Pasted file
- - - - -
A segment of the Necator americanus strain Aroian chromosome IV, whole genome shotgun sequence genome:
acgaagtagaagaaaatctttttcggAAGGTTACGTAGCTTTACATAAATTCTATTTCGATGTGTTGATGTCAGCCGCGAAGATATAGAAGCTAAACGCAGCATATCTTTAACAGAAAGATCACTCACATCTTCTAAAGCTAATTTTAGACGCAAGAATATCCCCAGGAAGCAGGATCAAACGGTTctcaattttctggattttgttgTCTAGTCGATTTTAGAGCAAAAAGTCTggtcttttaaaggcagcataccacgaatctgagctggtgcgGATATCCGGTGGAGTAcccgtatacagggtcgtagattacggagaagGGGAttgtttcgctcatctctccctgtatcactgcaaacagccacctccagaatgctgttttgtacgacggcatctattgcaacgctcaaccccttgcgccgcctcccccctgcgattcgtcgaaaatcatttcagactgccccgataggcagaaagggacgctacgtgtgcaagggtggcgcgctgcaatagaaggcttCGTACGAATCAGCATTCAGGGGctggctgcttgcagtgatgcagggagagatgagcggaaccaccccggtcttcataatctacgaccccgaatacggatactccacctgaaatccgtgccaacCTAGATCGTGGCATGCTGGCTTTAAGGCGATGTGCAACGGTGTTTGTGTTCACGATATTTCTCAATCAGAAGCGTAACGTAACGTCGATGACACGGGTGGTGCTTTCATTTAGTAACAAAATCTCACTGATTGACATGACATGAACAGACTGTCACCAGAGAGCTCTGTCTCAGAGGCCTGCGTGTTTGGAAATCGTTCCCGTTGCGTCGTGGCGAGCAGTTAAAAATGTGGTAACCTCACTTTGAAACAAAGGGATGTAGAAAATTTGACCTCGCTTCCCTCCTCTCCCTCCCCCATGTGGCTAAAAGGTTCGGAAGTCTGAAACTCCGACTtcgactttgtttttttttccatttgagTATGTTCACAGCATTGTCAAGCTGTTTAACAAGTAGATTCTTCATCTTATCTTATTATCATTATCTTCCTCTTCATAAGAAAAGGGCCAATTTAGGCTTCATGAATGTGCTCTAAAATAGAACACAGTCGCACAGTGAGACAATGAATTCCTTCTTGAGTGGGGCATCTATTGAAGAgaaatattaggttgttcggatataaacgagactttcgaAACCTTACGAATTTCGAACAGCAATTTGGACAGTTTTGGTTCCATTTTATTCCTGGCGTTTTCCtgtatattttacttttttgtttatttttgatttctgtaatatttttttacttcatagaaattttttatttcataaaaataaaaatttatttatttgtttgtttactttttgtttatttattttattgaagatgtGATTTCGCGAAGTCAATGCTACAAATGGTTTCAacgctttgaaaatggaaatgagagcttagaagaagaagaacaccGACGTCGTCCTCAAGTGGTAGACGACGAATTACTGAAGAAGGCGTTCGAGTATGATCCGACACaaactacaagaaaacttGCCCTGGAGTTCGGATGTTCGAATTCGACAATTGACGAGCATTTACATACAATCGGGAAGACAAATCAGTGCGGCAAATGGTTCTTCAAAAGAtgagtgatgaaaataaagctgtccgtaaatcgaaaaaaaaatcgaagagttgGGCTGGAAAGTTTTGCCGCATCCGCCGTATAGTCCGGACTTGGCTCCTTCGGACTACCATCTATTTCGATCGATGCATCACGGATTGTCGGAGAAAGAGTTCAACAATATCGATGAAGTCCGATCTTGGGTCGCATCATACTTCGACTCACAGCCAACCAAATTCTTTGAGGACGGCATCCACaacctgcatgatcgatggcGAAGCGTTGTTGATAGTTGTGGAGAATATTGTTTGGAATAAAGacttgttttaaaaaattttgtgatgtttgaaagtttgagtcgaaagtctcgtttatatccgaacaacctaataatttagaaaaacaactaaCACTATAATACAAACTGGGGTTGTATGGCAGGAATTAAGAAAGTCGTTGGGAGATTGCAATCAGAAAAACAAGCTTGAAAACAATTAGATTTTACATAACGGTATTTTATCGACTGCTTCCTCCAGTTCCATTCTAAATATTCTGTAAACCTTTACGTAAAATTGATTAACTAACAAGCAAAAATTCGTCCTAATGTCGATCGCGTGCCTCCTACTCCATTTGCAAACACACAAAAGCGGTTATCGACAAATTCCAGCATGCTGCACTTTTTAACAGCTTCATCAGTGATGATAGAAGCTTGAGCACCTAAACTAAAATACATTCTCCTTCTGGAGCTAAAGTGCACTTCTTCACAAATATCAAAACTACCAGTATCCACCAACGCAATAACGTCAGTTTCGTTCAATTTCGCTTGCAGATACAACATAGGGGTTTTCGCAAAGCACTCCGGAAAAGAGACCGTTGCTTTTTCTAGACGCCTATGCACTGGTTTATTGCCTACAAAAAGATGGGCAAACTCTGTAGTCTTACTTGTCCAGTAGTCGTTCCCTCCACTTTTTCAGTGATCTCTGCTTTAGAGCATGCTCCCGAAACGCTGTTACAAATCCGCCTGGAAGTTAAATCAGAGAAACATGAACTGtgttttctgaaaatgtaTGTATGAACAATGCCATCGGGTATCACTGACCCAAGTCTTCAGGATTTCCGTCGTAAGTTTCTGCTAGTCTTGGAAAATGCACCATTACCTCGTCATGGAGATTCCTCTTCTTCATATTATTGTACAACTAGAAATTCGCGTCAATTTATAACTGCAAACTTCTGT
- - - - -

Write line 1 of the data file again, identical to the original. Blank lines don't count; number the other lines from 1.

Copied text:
A segment of the Necator americanus strain Aroian chromosome IV, whole genome shotgun sequence genome: